Whilst psychoanalytic theories stem from the work of Freud, Aichorn (1925) was the first person to apply these ideas to crime. He proposed the idea of an underlying predisposition for offending behaviour named 'latent delinquency'. This is party innate, but also determined by a child's early emotional relationships. Aichorns view was that along with the development of a childs ego and superego, they become 'socialised' and behave according to social rules. In some, this does not occur; leaving the ID to dominate thus meaning behaviour is dominated by the 'pleasure principle' rather than the 'reality principle'. This failed psychological development results in criminal behaviour. Both Sullivan (1953, 1965) and Abrahamsen (1960) emphasised the importance of social experiences on personality development, with Abrahamsen saying, "every element that prevents children from developing in a healthy wayâ€¦tends to bring about a patter of emotional disturbances, which is always at the root of antisocial or criminal behaviour."
An important characteristic of the 'reality principle' is learning to delay gratification in order to achieve a greater long term gain. The idea that the criminal is unable to delay gratification is central to many psychoanalytical theories (Alexander & Staub, 1931, Alexander & Healy, 1935).
Healy & Bronner (1936) suggested that criminal behaviour was a result of unsatisfied desires that are a result of failure to form or experience early emotional relationships, and offending is therefore a sublimation of these desires as they cannot be expressed in other ways.
The most influential of psychoanalytically based theories is the 'maternal deprivation theory' Bowlby (1946). Bowlby argued that disruption of attachment between mother and child for more 6 months or more in the early years was linked with deviance. When comparing groups of delinquents and non-delinquents he found that 39% of the former group had experienced separation from their mothers before the age of 5, compared with 5% of the latter group.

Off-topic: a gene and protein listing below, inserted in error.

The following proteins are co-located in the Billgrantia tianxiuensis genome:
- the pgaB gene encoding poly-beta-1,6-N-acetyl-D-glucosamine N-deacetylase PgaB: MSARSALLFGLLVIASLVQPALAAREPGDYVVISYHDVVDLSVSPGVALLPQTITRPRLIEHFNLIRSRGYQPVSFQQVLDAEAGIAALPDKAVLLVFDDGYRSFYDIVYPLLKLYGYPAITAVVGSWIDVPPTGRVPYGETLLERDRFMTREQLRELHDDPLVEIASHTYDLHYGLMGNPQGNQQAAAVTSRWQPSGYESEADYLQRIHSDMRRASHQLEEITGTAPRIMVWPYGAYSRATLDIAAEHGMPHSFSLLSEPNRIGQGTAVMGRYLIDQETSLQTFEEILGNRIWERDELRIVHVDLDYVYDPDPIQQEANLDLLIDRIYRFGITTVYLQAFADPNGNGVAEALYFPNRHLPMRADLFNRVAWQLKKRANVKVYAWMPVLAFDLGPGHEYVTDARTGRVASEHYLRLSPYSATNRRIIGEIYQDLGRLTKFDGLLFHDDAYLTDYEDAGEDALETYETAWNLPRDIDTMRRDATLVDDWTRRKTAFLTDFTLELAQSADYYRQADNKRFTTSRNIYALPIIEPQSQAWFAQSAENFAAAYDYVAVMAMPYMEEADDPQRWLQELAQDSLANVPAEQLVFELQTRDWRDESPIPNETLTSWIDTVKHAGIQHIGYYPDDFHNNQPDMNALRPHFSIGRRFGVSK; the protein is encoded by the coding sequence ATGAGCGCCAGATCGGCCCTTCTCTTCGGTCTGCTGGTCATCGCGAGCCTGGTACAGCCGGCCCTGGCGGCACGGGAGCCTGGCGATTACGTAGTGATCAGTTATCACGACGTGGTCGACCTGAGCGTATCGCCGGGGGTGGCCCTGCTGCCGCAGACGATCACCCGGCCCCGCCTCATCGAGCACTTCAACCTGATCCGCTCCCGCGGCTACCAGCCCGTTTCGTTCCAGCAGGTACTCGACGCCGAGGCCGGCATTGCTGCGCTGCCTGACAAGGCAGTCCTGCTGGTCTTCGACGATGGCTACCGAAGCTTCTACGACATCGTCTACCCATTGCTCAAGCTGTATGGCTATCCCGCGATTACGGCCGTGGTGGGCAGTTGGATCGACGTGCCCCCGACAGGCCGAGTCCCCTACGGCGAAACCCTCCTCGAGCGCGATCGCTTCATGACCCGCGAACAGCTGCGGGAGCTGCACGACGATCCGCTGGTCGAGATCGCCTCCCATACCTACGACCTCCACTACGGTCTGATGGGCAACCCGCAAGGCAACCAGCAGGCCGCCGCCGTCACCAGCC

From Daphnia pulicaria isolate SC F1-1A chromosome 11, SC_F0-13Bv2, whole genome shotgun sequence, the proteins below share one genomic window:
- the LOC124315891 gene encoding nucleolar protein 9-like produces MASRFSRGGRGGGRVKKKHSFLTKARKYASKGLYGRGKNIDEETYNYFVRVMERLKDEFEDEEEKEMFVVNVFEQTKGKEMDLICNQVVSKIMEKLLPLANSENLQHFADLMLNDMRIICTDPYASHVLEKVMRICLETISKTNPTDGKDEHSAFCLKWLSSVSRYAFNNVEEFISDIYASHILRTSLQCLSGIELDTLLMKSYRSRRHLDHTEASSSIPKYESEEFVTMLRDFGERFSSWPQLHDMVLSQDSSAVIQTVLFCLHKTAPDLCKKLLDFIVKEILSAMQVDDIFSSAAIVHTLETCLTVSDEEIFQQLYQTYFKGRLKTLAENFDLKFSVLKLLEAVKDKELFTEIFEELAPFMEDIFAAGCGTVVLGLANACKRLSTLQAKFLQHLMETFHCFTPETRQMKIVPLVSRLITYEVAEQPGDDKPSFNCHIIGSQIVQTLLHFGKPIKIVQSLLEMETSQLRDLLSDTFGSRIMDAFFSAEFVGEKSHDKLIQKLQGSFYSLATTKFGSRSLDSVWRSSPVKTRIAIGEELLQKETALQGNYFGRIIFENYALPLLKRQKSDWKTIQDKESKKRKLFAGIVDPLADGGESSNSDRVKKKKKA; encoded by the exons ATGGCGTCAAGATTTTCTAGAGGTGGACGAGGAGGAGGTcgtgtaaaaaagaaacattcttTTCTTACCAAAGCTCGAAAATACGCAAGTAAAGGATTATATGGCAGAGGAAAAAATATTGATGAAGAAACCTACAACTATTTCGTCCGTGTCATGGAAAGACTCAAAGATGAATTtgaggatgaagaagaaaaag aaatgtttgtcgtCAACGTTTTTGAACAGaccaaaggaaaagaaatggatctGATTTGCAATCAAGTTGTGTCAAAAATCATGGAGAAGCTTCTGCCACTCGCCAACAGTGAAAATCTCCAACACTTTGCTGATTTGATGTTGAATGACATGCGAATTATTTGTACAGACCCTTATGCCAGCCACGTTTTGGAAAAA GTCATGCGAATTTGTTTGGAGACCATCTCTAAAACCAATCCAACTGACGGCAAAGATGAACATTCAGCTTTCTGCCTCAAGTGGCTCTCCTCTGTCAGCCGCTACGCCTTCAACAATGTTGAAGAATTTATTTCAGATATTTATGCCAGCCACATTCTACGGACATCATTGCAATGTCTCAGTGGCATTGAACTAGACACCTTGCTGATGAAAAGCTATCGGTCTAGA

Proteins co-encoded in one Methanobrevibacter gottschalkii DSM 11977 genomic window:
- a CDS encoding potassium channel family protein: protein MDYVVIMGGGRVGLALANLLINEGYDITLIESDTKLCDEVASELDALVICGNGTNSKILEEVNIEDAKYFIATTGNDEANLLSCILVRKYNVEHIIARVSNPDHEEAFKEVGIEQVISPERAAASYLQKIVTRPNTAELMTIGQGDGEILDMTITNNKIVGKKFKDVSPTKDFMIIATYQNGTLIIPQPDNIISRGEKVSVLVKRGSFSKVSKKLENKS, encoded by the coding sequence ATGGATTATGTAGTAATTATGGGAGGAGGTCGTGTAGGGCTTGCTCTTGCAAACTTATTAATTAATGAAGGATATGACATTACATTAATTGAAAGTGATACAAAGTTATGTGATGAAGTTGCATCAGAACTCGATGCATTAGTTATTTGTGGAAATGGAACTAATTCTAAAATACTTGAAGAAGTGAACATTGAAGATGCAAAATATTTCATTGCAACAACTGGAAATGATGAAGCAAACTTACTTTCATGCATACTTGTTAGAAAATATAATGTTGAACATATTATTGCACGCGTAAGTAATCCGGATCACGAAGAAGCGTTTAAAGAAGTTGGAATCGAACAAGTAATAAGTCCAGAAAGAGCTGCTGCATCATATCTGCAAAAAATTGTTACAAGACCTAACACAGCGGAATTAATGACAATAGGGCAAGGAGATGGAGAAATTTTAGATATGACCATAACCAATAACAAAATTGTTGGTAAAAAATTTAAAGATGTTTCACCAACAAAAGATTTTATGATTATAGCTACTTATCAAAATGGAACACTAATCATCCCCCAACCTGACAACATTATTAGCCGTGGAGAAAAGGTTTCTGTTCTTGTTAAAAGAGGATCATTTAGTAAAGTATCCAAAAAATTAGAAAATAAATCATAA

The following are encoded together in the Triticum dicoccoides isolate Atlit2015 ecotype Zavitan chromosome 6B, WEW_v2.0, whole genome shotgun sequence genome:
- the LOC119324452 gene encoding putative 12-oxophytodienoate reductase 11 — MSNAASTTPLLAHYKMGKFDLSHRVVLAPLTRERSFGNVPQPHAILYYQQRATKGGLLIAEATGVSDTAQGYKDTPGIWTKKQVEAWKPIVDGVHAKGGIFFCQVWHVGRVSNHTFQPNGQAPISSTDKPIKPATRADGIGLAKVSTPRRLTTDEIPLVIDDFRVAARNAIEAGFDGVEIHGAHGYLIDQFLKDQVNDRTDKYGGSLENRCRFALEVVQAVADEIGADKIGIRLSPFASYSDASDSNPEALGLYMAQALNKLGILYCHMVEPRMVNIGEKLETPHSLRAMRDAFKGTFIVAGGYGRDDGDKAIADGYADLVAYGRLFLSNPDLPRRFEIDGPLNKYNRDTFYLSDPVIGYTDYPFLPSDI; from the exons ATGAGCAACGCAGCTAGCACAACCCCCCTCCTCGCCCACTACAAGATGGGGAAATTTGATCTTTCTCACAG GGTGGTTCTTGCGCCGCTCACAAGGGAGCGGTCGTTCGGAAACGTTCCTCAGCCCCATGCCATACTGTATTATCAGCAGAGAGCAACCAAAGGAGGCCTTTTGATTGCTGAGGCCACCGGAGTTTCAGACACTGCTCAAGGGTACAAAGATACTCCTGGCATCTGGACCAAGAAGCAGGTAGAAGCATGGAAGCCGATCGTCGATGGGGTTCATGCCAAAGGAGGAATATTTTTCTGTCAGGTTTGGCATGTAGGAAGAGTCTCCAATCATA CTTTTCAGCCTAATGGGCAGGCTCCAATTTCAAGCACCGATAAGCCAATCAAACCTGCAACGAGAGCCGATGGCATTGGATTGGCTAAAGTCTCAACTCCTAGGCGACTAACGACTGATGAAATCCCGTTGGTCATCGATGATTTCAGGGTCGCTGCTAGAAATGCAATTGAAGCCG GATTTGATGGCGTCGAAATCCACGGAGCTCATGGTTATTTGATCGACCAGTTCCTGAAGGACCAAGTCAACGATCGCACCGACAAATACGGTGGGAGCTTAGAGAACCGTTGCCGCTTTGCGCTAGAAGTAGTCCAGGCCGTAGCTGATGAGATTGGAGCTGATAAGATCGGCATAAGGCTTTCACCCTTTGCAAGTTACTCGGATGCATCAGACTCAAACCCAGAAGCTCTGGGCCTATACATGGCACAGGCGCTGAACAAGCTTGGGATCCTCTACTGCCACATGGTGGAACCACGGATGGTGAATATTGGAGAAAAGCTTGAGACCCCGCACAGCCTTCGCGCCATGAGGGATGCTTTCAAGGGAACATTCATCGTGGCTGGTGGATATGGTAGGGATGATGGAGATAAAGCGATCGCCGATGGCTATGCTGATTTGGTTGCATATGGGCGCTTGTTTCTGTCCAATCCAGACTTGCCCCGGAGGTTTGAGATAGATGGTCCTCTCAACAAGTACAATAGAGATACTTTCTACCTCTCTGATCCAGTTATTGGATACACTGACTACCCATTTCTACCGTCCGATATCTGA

Bowlbys theory has been heavily criticised on methodological grounds, as well as for not considering factors such as the reason for separation and how separation directly leads to offending as reasons for separation such as socio-economic reasons or the illness of parent/child may influence a child's development. Eysencks Theory
Eysenck (1976, 1987) propsed the first 'interactional' theory of criminality. He emphasised the importance of heredity after looking at the evidence from various twin and family studies suggesting a genetic component to criminal behaviour. Adoption studies show that offending behaviour is most likely when both biological and adoptive parents are criminals thus suggesting a second component to criminal behaviour; the environment. Eysenck stated that the interaction between the two leads to distinct differences in personality, of which there are three independent dimensions: extraversion (E), neuroticism (N) and psychoticism (P). According to the theory, the 'extravert' is chronically under aroused meaning they are impulsive and will continually seek excitement. Introverts however, are chronically over aroused meaning they tend to avoid excitement, which leads to conditioning more readily than extraverts. The autonomic nervous system controls responses to unpleasant/painful stimuli, and neuroticism is related to the functioning of this. High levels of anxiety may inhibit conditioning. The individual least likely to condition well is the 'neurotic extravert', which can relate to criminality.
The 'conscience' is a set of emotional responses which are conditioned through antisocial behaviour and the environment. As a child, antisocial behaviour is usually punished, however those high on E and N are less likely to develop a conscience as they condition poorly. Eysenck (1987) argues that it is the conscience that controls antisocial behaviour, so those without, are likely to become criminals. Eysenck argues that the personality dimension of P also relates to crime. Adoption studies have shown that the children whose biological mothers are psychotic are more likely to have children who are also psychotic/psychopathic than the adopted children of non-psychotic mothers.